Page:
Orthopaedic Oncology offers treatment for adults and children with musculoskeletal tumours. It evaluates many different types of disorders, including benign tumours, malignant tumours, bone tumours, soft tissue tumours and metastatic lesions. The specialists manage orthopaedic problems in oncology patients requiring specialised multidisciplinary care for bones and joint cancers. The objective of the treatment is to remove the cancerous tissues and prevent its further spread.
Advantage: Orthopaedic Oncology provides treatment for primary, malignant tumours, Osteosarcoma, Ewing's sarcoma, chondrosarcoma, chordoma, and soft tissue sarcomas are some of the diseases treated.
What is a sarcoma?
A sarcoma is a form of cancer that develops in connective tissues or bone. There are many sub-types of sarcomas, with the two major categories being soft-tissue sarcomas and bone sarcomas. The major forms of soft-tissue sarcomas are formed in muscles, blood vessels, tendons, fat, and nerves in the arms and legs. Bone sarcomas most often occur in the legs, especially around the knee. There are many forms of bone cancers, but not all bone cancers are sarcomas.
Can a sarcoma or orthopaedic cancer be prevented?
There are no known ways to prevent the development of a sarcoma or orthopaedic cancers. Orthopaedic cancers most often result from other forms of cancer. Maintaining a healthy lifestyle and getting regular check-ups are the best ways to reduce the risk for developing all forms of cancer.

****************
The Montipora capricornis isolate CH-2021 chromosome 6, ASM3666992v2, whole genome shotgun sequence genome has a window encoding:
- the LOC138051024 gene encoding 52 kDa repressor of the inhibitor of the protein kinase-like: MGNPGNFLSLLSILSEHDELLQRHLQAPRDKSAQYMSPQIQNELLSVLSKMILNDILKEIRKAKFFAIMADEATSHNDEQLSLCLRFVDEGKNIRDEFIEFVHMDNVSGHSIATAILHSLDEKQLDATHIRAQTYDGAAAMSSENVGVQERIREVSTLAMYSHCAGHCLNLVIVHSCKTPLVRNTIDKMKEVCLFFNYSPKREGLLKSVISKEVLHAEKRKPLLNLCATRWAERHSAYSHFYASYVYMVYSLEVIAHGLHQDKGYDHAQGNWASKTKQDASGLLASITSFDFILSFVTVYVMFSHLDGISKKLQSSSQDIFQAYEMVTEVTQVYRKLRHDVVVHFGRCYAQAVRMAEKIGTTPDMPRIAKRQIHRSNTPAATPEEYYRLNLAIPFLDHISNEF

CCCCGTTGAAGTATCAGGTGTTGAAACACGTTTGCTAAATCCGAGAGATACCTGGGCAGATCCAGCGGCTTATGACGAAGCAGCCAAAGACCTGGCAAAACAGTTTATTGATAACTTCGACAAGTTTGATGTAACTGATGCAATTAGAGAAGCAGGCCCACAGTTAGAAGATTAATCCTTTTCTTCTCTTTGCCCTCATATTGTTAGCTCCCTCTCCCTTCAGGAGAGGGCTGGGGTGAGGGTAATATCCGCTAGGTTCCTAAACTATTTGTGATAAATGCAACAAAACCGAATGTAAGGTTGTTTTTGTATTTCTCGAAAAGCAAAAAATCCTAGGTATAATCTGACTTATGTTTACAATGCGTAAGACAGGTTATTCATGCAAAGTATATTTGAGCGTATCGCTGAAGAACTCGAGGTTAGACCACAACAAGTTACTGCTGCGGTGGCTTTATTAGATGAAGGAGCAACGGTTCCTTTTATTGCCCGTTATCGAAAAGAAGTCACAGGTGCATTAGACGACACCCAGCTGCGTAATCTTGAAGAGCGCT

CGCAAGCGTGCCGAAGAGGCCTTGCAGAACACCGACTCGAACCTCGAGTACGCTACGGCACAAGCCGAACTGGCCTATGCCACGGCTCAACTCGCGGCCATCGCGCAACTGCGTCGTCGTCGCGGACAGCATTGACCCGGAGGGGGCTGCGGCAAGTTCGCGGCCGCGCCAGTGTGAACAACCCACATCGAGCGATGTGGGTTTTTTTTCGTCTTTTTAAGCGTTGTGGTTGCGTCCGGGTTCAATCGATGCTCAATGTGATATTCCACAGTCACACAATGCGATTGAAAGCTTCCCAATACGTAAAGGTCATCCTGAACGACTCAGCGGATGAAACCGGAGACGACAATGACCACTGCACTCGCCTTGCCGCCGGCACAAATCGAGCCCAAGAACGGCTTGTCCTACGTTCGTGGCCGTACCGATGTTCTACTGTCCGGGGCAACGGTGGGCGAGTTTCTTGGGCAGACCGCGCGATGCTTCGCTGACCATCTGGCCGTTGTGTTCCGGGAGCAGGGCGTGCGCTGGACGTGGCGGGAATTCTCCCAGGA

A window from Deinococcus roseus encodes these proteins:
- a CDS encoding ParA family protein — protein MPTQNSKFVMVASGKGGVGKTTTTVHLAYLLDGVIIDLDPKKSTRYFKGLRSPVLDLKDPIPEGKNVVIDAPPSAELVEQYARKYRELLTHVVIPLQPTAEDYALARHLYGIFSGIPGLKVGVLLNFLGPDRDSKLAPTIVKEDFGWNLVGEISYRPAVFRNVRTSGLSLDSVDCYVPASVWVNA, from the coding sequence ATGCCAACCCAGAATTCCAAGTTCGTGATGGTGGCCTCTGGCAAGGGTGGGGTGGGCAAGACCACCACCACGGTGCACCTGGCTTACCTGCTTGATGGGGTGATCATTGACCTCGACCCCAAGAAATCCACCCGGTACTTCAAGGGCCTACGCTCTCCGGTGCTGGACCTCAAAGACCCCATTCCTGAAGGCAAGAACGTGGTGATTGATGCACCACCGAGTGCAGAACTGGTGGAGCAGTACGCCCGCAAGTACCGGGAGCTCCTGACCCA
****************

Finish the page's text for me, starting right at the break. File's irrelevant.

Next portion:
How are orthopaedic cancers treated?
Treatment options depend on the stage of the cancer, as well as whether the cancer started in the bone or it has spread from another cancer in the body. If a tumour is developed in the bone, chemotherapy and surgery are the treatment options with radiation therapy before or after surgery.
Knee pain and arthritis and stiffness is treated with a variety of methods. This includes medications, physical therapy and exercises, weight loss methods and surgery to replace the worn out cushions between the joint spaces.
Total Hip Replacement (THR) is necessary when none of the other methods to correct a damaged hip is effective. In this operation the surgeon replaces the ball and the socket with metallic replacements and the cartilage with artificial joint material.